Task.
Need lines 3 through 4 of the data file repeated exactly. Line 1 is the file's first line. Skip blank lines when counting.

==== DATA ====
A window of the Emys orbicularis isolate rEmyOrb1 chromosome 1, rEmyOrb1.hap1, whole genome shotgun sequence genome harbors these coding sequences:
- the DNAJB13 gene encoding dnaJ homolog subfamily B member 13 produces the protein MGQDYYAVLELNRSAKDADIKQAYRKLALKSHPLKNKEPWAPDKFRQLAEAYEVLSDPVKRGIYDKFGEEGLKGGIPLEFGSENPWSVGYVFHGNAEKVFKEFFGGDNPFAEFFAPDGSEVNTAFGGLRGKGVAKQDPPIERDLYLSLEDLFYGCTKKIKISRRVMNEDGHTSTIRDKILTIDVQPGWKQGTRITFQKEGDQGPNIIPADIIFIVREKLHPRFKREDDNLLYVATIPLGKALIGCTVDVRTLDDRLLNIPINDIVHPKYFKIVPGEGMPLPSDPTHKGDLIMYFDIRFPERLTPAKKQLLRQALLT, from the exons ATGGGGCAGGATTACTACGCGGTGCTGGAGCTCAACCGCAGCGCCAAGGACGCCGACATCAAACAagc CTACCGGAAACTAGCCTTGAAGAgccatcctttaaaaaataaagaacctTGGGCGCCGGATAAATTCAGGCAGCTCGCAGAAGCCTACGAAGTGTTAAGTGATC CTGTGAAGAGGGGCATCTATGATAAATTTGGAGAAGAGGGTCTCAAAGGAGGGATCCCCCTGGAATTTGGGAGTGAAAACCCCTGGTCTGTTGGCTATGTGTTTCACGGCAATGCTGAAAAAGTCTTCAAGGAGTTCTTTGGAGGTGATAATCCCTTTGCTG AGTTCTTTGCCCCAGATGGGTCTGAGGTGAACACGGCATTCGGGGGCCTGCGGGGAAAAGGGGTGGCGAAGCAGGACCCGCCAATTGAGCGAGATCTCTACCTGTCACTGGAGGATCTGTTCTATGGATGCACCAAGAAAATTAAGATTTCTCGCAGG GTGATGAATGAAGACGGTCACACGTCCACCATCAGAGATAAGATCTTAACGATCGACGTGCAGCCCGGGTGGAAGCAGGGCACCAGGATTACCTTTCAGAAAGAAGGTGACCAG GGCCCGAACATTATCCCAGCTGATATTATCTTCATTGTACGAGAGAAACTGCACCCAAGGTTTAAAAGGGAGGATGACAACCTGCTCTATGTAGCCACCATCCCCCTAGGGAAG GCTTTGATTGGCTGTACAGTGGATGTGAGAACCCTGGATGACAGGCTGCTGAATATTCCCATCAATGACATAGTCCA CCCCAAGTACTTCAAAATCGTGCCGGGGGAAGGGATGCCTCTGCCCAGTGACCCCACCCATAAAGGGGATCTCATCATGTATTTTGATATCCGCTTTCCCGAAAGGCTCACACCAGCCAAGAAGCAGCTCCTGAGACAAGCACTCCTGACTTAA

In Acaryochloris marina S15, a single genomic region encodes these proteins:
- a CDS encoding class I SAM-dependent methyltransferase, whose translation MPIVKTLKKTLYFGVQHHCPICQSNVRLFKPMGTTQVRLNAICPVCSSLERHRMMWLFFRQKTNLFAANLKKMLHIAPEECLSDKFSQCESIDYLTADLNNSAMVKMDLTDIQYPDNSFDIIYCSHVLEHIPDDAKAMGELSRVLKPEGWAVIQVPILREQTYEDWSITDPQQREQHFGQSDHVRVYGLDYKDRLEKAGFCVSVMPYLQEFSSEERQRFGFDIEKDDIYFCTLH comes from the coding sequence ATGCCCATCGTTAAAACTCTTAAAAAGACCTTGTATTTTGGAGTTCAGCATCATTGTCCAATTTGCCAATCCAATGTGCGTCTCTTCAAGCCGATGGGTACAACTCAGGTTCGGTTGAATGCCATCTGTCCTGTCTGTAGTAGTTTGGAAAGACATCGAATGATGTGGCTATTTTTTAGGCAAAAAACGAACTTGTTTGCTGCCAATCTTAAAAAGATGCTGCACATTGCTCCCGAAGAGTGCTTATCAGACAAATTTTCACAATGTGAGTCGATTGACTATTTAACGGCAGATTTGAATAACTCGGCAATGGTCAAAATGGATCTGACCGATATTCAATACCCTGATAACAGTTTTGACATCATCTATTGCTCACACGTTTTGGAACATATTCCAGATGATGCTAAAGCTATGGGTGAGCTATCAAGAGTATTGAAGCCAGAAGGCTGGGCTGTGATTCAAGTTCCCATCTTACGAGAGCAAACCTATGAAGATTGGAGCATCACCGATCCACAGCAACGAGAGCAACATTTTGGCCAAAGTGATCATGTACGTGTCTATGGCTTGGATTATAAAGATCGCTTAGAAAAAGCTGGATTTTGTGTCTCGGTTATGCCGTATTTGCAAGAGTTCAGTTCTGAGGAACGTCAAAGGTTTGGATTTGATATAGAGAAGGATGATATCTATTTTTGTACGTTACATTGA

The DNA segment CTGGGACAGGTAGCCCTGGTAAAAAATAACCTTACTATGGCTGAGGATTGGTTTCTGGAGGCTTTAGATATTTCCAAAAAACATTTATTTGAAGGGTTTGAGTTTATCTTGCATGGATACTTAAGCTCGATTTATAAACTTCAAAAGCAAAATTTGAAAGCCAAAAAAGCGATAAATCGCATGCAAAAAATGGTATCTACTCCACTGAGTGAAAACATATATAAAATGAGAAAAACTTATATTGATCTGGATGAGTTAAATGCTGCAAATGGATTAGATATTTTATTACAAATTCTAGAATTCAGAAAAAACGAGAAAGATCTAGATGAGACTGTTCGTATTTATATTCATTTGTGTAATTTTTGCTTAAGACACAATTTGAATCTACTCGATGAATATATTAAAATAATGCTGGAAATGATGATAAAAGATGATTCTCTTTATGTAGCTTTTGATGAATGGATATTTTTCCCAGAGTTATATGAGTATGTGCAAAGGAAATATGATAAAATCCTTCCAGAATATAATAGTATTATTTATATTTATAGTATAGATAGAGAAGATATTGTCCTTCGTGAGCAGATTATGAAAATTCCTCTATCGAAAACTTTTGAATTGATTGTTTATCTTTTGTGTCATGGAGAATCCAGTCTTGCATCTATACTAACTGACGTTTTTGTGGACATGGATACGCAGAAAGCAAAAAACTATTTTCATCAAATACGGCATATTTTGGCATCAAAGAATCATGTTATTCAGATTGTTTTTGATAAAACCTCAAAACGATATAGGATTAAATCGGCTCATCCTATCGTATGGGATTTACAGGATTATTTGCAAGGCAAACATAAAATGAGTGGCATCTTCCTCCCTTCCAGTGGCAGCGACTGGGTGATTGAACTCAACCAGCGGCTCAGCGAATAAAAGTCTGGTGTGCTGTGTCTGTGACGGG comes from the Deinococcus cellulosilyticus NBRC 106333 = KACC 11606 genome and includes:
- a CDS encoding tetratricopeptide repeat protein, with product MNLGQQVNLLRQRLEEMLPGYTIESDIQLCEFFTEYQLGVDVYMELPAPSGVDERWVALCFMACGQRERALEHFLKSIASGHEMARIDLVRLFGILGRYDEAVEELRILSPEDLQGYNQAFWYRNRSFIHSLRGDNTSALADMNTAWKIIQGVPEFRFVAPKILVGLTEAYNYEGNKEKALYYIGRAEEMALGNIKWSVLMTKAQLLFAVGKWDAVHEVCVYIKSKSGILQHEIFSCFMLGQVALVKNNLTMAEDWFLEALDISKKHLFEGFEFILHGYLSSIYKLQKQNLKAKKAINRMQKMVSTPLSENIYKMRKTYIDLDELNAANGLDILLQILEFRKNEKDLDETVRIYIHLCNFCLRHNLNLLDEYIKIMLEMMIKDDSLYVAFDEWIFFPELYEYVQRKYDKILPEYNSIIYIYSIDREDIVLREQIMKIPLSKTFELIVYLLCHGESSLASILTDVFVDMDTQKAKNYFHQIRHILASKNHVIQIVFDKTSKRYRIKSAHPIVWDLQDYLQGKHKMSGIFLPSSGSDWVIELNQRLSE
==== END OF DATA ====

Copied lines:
In Acaryochloris marina S15, a single genomic region encodes these proteins:
- a CDS encoding class I SAM-dependent methyltransferase, whose translation MPIVKTLKKTLYFGVQHHCPICQSNVRLFKPMGTTQVRLNAICPVCSSLERHRMMWLFFRQKTNLFAANLKKMLHIAPEECLSDKFSQCESIDYLTADLNNSAMVKMDLTDIQYPDNSFDIIYCSHVLEHIPDDAKAMGELSRVLKPEGWAVIQVPILREQTYEDWSITDPQQREQHFGQSDHVRVYGLDYKDRLEKAGFCVSVMPYLQEFSSEERQRFGFDIEKDDIYFCTLH comes from the coding sequence ATGCCCATCGTTAAAACTCTTAAAAAGACCTTGTATTTTGGAGTTCAGCATCATTGTCCAATTTGCCAATCCAATGTGCGTCTCTTCAAGCCGATGGGTACAACTCAGGTTCGGTTGAATGCCATCTGTCCTGTCTGTAGTAGTTTGGAAAGACATCGAATGATGTGGCTATTTTTTAGGCAAAAAACGAACTTGTTTGCTGCCAATCTTAAAAAGATGCTGCACATTGCTCCCGAAGAGTGCTTATCAGACAAATTTTCACAATGTGAGTCGATTGACTATTTAACGGCAGATTTGAATAACTCGGCAATGGTCAAAATGGATCTGACCGATATTCAATACCCTGATAACAGTTTTGACATCATCTATTGCTCACACGTTTTGGAACATATTCCAGATGATGCTAAAGCTATGGGTGAGCTATCAAGAGTATTGAAGCCAGAAGGCTGGGCTGTGATTCAAGTTCCCATCTTACGAGAGCAAACCTATGAAGATTGGAGCATCACCGATCCACAGCAACGAGAGCAACATTTTGGCCAAAGTGATCATGTACGTGTCTATGGCTTGGATTATAAAGATCGCTTAGAAAAAGCTGGATTTTGTGTCTCGGTTATGCCGTATTTGCAAGAGTTCAGTTCTGAGGAACGTCAAAGGTTTGGATTTGATATAGAGAAGGATGATATCTATTTTTGTACGTTACATTGA